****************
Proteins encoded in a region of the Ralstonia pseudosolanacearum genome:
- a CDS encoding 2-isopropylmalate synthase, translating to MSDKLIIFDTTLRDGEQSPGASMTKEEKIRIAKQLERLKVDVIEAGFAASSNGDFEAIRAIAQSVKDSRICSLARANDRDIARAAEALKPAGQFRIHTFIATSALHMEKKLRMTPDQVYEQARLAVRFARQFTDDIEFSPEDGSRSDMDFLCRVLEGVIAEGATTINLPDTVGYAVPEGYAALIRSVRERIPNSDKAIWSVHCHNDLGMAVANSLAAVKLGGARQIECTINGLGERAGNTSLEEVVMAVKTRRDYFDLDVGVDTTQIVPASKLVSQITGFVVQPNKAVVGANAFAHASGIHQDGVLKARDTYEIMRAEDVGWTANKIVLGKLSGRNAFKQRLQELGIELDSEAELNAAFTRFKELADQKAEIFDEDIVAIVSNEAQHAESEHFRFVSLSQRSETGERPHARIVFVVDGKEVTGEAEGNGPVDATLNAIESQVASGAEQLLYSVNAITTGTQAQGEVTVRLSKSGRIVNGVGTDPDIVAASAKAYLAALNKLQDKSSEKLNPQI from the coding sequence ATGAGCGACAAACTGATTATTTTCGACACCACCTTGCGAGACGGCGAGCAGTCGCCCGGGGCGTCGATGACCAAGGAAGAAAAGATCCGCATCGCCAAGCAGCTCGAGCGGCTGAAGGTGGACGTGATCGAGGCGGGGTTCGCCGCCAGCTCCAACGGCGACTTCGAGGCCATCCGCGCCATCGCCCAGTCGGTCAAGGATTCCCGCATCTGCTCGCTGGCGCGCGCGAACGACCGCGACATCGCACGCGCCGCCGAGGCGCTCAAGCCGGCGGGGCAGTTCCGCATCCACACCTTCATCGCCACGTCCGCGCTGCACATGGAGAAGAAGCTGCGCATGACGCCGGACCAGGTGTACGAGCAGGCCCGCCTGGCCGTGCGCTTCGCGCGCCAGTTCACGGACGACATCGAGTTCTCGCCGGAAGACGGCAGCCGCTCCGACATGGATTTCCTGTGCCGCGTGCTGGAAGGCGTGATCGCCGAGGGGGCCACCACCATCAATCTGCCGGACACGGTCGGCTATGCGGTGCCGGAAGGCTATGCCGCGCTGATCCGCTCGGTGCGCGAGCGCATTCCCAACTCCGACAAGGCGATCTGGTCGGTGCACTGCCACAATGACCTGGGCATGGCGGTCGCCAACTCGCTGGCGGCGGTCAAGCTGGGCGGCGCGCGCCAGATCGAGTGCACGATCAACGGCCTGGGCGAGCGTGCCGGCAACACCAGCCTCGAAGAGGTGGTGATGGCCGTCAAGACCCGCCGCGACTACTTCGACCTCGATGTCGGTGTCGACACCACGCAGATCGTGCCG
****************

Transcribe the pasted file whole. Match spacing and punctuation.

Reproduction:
Proteins encoded in a region of the Ralstonia pseudosolanacearum genome:
- a CDS encoding 2-isopropylmalate synthase, translating to MSDKLIIFDTTLRDGEQSPGASMTKEEKIRIAKQLERLKVDVIEAGFAASSNGDFEAIRAIAQSVKDSRICSLARANDRDIARAAEALKPAGQFRIHTFIATSALHMEKKLRMTPDQVYEQARLAVRFARQFTDDIEFSPEDGSRSDMDFLCRVLEGVIAEGATTINLPDTVGYAVPEGYAALIRSVRERIPNSDKAIWSVHCHNDLGMAVANSLAAVKLGGARQIECTINGLGERAGNTSLEEVVMAVKTRRDYFDLDVGVDTTQIVPASKLVSQITGFVVQPNKAVVGANAFAHASGIHQDGVLKARDTYEIMRAEDVGWTANKIVLGKLSGRNAFKQRLQELGIELDSEAELNAAFTRFKELADQKAEIFDEDIVAIVSNEAQHAESEHFRFVSLSQRSETGERPHARIVFVVDGKEVTGEAEGNGPVDATLNAIESQVASGAEQLLYSVNAITTGTQAQGEVTVRLSKSGRIVNGVGTDPDIVAASAKAYLAALNKLQDKSSEKLNPQI from the coding sequence ATGAGCGACAAACTGATTATTTTCGACACCACCTTGCGAGACGGCGAGCAGTCGCCCGGGGCGTCGATGACCAAGGAAGAAAAGATCCGCATCGCCAAGCAGCTCGAGCGGCTGAAGGTGGACGTGATCGAGGCGGGGTTCGCCGCCAGCTCCAACGGCGACTTCGAGGCCATCCGCGCCATCGCCCAGTCGGTCAAGGATTCCCGCATCTGCTCGCTGGCGCGCGCGAACGACCGCGACATCGCACGCGCCGCCGAGGCGCTCAAGCCGGCGGGGCAGTTCCGCATCCACACCTTCATCGCCACGTCCGCGCTGCACATGGAGAAGAAGCTGCGCATGACGCCGGACCAGGTGTACGAGCAGGCCCGCCTGGCCGTGCGCTTCGCGCGCCAGTTCACGGACGACATCGAGTTCTCGCCGGAAGACGGCAGCCGCTCCGACATGGATTTCCTGTGCCGCGTGCTGGAAGGCGTGATCGCCGAGGGGGCCACCACCATCAATCTGCCGGACACGGTCGGCTATGCGGTGCCGGAAGGCTATGCCGCGCTGATCCGCTCGGTGCGCGAGCGCATTCCCAACTCCGACAAGGCGATCTGGTCGGTGCACTGCCACAATGACCTGGGCATGGCGGTCGCCAACTCGCTGGCGGCGGTCAAGCTGGGCGGCGCGCGCCAGATCGAGTGCACGATCAACGGCCTGGGCGAGCGTGCCGGCAACACCAGCCTCGAAGAGGTGGTGATGGCCGTCAAGACCCGCCGCGACTACTTCGACCTCGATGTCGGTGTCGACACCACGCAGATCGTGCCG